The most delicious vegetarian...

Silverobama

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When I was in Shenzhen (back in 2010), I often went to my uncle's vegetarian restaurant. One of the dishes (actually it was not a dish because it was the food wasn't served in a dish) is called "alfalfa sprout cone" (I made up this name), they used alfalfra sprouts, vegetarian pork floss, cucumber, green laver to make it look like an ice-cream cone. The green laver was usually a square shape, then they laid the alfalfra spourts, cucumber and pork floss on the green laver, then make it cone. I wrote a sentence to express the idea:

The most delicious vegetarian food I've eaten is alfalfa sprout cones.

I don't think "alfalfa sprout cones" makes sense to you. Is there a better alternative to avoid the problem?
I think "vegetarian food" here is okay and more general.
I haven't eaten that for many years, so I don't know if "is" in the sentence is okay too.

Please help me to make my italic sentence natural.
 

Tdol

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It makes sense in the context that the alfalfa sprouts were shaped to look like an ice-cream cone. Without that context, I would have no idea what the name of the dish meant.
 
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emsr2d2

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What exactly is pork floss? I've never heard of it. If it's pork, it has no place in a vegetarian dish or restaurant!

Also, I think you mean "layer", not "laver".
 
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Silverobama

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Much appreciated, Tdol and emsr2d2.

It makes sense in the context that the alfalfa sprouts were shaped to look like an ice-cream cone. Without that context, I would have no idea what the name of the dish meant.
Yes, that's why I said I think it's better to say something else instead of "alfalfa sprout cones". Perhaps I can simply mention "alfalfa sprouts".

What exactly is pork floss? I've never heard of it. If it's pork, it has no place in a vegetarian dish or restaurant!
I agree. It's has nothing to do with meat. My uncle is a buddhist and I love his vegetarian food very much. My spoken English teacher at that time (who had already been a vegetarian for nine years) enjoyed eating food there. My spoken English teacher doesn't eat meat at all. Once we went to a restaurant together and he spat out the dumpling he ate when he found out that there was minced shrimps in it. We didn't see or know that at all. So, my uncle's restaurant is 100% vegetarian.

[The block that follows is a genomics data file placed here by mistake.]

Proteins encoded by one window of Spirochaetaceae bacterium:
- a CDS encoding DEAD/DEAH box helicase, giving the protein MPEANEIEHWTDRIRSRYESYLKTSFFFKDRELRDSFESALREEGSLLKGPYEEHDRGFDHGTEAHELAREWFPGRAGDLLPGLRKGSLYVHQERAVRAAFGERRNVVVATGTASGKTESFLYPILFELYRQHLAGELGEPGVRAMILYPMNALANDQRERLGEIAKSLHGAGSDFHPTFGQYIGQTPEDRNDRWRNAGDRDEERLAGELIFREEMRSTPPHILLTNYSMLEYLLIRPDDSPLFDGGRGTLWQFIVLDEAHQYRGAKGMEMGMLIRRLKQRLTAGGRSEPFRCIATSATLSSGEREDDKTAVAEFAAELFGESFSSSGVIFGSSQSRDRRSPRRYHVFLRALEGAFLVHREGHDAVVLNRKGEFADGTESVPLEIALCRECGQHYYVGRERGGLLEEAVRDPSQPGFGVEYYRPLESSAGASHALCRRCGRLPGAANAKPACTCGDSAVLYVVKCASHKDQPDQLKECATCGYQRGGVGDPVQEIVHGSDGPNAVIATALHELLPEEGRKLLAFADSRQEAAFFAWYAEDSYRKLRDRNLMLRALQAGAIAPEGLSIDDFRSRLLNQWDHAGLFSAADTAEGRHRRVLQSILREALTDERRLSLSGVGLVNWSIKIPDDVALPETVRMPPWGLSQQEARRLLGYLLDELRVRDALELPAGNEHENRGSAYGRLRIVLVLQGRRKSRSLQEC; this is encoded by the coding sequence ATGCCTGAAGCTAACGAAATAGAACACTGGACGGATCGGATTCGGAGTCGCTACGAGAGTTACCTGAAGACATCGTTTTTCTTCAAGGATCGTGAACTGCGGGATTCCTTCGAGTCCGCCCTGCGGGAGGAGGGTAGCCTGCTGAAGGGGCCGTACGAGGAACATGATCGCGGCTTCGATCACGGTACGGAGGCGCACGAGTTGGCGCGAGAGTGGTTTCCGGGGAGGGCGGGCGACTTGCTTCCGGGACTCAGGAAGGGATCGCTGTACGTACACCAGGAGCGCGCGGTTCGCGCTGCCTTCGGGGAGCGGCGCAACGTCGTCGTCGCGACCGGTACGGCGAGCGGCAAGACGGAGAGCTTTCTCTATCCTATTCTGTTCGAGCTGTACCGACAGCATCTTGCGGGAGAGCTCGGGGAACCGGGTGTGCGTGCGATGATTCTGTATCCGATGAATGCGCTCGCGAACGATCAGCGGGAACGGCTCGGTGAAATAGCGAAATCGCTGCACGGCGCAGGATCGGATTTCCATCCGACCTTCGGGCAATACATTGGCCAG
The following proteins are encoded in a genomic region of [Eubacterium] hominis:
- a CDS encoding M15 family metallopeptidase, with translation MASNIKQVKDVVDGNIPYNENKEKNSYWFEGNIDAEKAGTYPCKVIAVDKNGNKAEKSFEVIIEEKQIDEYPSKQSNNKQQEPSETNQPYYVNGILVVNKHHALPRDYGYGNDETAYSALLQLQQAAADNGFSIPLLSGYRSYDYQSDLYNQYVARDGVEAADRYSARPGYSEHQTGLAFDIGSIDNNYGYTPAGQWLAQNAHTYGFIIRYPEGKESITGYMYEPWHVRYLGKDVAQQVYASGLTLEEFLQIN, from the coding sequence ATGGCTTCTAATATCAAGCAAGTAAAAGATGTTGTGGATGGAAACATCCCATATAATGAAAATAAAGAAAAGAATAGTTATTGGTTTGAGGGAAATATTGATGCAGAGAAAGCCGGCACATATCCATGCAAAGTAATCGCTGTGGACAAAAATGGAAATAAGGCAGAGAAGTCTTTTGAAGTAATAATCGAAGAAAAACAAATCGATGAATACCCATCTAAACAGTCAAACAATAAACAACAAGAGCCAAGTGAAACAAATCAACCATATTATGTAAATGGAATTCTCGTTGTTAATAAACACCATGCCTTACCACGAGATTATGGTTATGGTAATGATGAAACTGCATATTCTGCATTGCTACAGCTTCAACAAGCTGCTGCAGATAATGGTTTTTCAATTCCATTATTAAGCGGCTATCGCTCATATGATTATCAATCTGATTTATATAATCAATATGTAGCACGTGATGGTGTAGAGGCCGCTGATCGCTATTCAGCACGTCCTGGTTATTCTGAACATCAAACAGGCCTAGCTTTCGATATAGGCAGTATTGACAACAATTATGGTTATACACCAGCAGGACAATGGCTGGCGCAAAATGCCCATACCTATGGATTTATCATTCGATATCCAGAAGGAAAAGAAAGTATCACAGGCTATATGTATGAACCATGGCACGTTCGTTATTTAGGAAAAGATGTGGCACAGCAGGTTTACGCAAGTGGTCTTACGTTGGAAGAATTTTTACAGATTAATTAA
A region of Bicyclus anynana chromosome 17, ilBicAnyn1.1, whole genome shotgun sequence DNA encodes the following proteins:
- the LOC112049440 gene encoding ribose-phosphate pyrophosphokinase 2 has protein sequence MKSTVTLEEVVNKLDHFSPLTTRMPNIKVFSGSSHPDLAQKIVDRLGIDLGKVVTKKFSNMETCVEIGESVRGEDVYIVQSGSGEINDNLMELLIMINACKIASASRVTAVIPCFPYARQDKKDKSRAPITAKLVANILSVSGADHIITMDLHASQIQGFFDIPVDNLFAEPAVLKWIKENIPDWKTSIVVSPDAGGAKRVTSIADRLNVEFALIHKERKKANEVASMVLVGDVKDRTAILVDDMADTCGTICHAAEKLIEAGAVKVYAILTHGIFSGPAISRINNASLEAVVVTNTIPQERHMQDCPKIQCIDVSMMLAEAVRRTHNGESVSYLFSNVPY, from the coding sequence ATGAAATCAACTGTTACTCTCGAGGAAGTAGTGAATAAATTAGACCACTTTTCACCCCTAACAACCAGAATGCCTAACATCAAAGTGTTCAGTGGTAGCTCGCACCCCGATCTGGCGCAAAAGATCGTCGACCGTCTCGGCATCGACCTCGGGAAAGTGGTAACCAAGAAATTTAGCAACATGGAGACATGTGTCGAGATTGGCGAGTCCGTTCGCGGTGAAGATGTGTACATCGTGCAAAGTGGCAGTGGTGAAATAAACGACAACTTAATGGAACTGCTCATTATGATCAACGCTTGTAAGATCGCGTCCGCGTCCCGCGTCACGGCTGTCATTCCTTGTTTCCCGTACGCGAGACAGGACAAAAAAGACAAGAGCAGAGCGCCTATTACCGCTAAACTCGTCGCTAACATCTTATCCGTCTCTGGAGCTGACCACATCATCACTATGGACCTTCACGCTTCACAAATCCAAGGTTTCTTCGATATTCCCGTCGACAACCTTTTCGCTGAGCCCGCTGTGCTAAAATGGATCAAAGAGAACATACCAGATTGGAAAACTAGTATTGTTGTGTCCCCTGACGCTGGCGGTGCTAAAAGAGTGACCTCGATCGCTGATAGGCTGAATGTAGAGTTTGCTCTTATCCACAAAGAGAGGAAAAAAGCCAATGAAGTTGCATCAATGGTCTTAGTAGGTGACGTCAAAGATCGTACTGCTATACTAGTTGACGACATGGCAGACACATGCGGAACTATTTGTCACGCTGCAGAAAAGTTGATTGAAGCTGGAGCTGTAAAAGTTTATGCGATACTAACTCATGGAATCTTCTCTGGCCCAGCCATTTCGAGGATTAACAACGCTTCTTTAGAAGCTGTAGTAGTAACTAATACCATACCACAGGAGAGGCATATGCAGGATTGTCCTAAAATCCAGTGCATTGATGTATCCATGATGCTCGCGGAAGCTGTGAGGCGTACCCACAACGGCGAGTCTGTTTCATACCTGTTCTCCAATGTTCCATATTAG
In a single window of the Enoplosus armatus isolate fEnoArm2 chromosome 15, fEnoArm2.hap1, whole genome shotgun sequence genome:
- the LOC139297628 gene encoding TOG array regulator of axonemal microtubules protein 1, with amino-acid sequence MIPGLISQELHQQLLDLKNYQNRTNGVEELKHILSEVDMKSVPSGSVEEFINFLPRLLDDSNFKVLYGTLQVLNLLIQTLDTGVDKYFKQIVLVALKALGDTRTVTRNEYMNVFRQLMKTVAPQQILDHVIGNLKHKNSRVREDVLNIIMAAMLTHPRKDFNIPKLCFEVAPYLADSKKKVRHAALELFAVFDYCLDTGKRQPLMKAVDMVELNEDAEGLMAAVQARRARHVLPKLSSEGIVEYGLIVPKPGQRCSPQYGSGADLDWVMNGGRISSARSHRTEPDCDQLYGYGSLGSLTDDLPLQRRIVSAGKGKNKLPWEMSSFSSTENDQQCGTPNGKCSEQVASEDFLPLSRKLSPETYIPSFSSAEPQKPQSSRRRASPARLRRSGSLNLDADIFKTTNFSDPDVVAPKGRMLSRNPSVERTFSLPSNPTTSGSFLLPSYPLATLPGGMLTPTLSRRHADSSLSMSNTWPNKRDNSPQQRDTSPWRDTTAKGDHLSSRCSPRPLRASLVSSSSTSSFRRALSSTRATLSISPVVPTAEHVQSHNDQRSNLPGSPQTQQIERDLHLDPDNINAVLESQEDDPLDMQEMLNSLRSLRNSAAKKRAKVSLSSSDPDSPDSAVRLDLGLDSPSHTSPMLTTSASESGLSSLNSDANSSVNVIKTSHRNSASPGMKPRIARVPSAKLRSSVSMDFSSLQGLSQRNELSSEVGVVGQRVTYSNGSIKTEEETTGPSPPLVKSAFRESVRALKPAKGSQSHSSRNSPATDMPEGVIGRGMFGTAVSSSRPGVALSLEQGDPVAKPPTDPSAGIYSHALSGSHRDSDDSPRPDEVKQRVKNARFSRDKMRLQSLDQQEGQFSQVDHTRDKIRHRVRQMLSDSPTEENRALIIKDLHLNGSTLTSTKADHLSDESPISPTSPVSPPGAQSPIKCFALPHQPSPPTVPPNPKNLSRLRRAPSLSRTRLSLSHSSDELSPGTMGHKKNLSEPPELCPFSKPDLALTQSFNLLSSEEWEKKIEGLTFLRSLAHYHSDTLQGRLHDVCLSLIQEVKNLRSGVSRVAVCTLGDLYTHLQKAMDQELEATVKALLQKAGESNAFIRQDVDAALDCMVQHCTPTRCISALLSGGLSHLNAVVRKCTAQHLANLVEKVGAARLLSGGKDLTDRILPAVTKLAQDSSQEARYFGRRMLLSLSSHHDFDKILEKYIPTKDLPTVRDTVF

In his restaurant, he serves steak which looks like really steaks but actually were made from soybeans. Here's a picture of pork floss. However, the "pork floss" my uncle used is vegetarian too.

I wonder if there's a better way to express the idea.
 

probus

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Some vegetarians consume dairy products and some even eat eggs. Those who are strictly vegetarian are often called vegan.
 

Tarheel

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Pork floss is made from pork. (No surprise there!) I guess you could say it's a vegetarian version of pork floss (without the pork).
 

emsr2d2

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Some vegetarians consume dairy products and some even eat eggs. Those who are strictly vegetarian are often called vegan.
No vegetarian would eat pork, though. "Vegan" doesn't mean "strictly vegetarian". It means vegan!

Many people don't like such labels but for anyone who's interested:

Lacto-ovo-vegetarian - Doesn't eat meat/fish/poultry but eats dairy and eggs
Lacto-vegetarian - Doesn't eat meat/fish/poultry/eggs but eats dairy
Ovo-vegetarian - Doesn't eat meat/fish/poultry/dairy but eats eggs
Plant-based - Refers only to diet. No meat/fish/poultry/dairy/eggs/honey or leather but might use products derived from live animals (wool, silk)
Vegan - Refers to whole lifestyle. No meat/fish/poultry/dairy/eggs/honey/leather/wool/silk/lanolin.

To clear up any confusion about "live animals", that doesn't include using dairy. Even though milk is taken from a living animal, dairy cows have a very miserable life and are usually killed as soon as their milk-producing days are over. Also, in order for people to get the milk from dairy cows, the calves are taken away from the cows when they are extremely young. The calves are usually killed for veal or taken away to become other dairy cows or fattened up for beef.
 
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